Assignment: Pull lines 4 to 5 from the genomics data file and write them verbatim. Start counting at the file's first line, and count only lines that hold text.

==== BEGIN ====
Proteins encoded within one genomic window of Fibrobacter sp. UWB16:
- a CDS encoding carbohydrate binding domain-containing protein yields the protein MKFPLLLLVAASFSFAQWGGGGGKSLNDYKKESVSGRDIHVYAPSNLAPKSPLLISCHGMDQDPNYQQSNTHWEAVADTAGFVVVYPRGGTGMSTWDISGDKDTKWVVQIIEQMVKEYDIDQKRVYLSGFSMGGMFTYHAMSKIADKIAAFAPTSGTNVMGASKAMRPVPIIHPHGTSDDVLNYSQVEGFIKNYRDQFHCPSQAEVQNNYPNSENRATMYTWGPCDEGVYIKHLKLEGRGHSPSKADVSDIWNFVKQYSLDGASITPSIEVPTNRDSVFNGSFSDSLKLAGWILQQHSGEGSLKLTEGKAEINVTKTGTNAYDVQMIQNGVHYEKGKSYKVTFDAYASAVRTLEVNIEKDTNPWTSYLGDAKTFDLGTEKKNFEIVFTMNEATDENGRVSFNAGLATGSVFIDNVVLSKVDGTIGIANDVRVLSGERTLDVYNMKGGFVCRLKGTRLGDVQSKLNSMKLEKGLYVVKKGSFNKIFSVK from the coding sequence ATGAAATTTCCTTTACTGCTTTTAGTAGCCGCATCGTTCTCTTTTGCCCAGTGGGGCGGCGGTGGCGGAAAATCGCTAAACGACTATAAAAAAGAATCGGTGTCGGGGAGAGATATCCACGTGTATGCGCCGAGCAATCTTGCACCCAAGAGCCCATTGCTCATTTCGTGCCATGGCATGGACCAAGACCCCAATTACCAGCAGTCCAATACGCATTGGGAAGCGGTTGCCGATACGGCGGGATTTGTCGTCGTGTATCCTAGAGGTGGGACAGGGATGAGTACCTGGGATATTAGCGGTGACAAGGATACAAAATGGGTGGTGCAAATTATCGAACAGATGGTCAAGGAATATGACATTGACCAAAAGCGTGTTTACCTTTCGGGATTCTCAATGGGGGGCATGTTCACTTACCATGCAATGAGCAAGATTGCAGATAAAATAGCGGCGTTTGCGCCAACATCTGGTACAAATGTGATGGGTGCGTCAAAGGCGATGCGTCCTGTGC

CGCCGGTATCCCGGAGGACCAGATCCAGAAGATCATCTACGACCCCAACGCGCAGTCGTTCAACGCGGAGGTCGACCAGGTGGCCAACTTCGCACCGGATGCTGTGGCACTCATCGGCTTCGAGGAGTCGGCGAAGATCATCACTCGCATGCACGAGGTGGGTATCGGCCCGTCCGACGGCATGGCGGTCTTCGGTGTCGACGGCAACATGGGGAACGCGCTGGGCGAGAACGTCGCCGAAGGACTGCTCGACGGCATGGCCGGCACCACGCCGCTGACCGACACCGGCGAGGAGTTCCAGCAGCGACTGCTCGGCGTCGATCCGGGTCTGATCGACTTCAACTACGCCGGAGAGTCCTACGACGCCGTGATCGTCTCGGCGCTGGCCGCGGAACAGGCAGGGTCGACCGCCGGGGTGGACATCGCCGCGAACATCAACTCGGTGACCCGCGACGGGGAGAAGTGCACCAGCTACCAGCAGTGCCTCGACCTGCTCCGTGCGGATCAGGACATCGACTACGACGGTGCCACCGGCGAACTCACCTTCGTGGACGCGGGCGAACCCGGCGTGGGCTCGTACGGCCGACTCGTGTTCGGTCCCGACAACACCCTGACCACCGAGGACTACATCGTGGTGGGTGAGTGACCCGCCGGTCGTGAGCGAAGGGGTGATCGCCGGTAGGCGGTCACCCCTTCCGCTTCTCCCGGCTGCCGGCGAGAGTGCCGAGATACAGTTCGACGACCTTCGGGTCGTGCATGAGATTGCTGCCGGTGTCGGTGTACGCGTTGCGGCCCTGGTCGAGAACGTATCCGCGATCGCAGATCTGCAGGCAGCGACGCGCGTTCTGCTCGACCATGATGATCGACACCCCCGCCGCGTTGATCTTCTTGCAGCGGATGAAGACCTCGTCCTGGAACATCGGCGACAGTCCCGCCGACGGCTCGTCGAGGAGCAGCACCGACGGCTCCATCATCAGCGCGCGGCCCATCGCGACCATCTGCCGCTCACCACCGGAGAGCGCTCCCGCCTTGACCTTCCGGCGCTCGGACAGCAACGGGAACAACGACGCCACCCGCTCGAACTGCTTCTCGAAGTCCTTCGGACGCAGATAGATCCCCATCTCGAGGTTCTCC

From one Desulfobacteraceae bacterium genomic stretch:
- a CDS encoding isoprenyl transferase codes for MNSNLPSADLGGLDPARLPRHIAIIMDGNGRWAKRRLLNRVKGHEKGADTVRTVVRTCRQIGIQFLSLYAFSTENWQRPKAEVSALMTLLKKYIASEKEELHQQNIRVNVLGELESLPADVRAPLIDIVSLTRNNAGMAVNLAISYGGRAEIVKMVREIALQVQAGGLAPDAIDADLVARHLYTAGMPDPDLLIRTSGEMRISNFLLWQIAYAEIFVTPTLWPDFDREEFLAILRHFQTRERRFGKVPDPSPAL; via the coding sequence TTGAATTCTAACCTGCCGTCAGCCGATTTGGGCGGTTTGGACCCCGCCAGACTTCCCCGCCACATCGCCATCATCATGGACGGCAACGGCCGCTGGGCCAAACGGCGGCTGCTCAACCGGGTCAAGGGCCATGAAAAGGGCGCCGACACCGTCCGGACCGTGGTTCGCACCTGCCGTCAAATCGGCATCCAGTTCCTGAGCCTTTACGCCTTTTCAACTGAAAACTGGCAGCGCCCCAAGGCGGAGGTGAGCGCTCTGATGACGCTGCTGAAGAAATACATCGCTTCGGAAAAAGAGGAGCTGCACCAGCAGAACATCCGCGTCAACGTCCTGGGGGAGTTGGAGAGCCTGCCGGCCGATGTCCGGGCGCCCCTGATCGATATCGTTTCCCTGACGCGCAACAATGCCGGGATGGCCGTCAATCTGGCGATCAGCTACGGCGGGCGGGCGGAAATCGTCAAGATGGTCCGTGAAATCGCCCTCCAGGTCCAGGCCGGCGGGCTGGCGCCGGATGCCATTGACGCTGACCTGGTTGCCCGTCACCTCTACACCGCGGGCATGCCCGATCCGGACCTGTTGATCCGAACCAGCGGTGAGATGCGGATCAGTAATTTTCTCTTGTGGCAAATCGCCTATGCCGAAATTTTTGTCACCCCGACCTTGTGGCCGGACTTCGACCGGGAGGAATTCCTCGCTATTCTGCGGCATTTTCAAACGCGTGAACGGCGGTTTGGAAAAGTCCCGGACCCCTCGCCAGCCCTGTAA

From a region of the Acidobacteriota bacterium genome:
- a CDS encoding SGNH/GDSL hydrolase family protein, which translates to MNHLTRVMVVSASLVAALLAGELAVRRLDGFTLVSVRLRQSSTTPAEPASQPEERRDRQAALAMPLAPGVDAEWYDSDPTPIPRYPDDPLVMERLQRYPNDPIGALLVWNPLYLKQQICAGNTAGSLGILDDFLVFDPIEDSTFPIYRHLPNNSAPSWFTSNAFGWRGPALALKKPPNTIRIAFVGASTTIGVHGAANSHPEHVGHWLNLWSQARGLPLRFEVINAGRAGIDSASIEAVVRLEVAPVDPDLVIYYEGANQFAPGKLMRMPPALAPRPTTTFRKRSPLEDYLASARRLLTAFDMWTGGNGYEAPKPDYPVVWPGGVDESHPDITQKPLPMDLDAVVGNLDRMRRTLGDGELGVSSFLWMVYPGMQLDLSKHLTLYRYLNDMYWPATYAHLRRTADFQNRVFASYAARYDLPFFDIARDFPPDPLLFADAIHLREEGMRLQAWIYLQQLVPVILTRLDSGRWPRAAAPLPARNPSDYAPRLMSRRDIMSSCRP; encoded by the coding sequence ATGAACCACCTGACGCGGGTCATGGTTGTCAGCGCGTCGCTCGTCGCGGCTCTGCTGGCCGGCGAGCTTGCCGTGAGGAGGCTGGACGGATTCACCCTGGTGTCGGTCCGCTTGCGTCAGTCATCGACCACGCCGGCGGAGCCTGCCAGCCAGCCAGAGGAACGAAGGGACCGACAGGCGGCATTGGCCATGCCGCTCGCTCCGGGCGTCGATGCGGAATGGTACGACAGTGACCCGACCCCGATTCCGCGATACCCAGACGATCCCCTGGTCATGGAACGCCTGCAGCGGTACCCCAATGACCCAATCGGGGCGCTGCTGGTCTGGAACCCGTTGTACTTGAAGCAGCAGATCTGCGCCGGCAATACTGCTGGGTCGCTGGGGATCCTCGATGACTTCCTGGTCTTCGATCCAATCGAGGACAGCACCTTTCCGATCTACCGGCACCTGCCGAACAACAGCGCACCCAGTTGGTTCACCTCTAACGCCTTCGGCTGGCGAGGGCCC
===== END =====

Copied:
From one Desulfobacteraceae bacterium genomic stretch:
- a CDS encoding isoprenyl transferase codes for MNSNLPSADLGGLDPARLPRHIAIIMDGNGRWAKRRLLNRVKGHEKGADTVRTVVRTCRQIGIQFLSLYAFSTENWQRPKAEVSALMTLLKKYIASEKEELHQQNIRVNVLGELESLPADVRAPLIDIVSLTRNNAGMAVNLAISYGGRAEIVKMVREIALQVQAGGLAPDAIDADLVARHLYTAGMPDPDLLIRTSGEMRISNFLLWQIAYAEIFVTPTLWPDFDREEFLAILRHFQTRERRFGKVPDPSPAL; via the coding sequence TTGAATTCTAACCTGCCGTCAGCCGATTTGGGCGGTTTGGACCCCGCCAGACTTCCCCGCCACATCGCCATCATCATGGACGGCAACGGCCGCTGGGCCAAACGGCGGCTGCTCAACCGGGTCAAGGGCCATGAAAAGGGCGCCGACACCGTCCGGACCGTGGTTCGCACCTGCCGTCAAATCGGCATCCAGTTCCTGAGCCTTTACGCCTTTTCAACTGAAAACTGGCAGCGCCCCAAGGCGGAGGTGAGCGCTCTGATGACGCTGCTGAAGAAATACATCGCTTCGGAAAAAGAGGAGCTGCACCAGCAGAACATCCGCGTCAACGTCCTGGGGGAGTTGGAGAGCCTGCCGGCCGATGTCCGGGCGCCCCTGATCGATATCGTTTCCCTGACGCGCAACAATGCCGGGATGGCCGTCAATCTGGCGATCAGCTACGGCGGGCGGGCGGAAATCGTCAAGATGGTCCGTGAAATCGCCCTCCAGGTCCAGGCCGGCGGGCTGGCGCCGGATGCCATTGACGCTGACCTGGTTGCCCGTCACCTCTACACCGCGGGCATGCCCGATCCGGACCTGTTGATCCGAACCAGCGGTGAGATGCGGATCAGTAATTTTCTCTTGTGGCAAATCGCCTATGCCGAAATTTTTGTCACCCCGACCTTGTGGCCGGACTTCGACCGGGAGGAATTCCTCGCTATTCTGCGGCATTTTCAAACGCGTGAACGGCGGTTTGGAAAAGTCCCGGACCCCTCGCCAGCCCTGTAA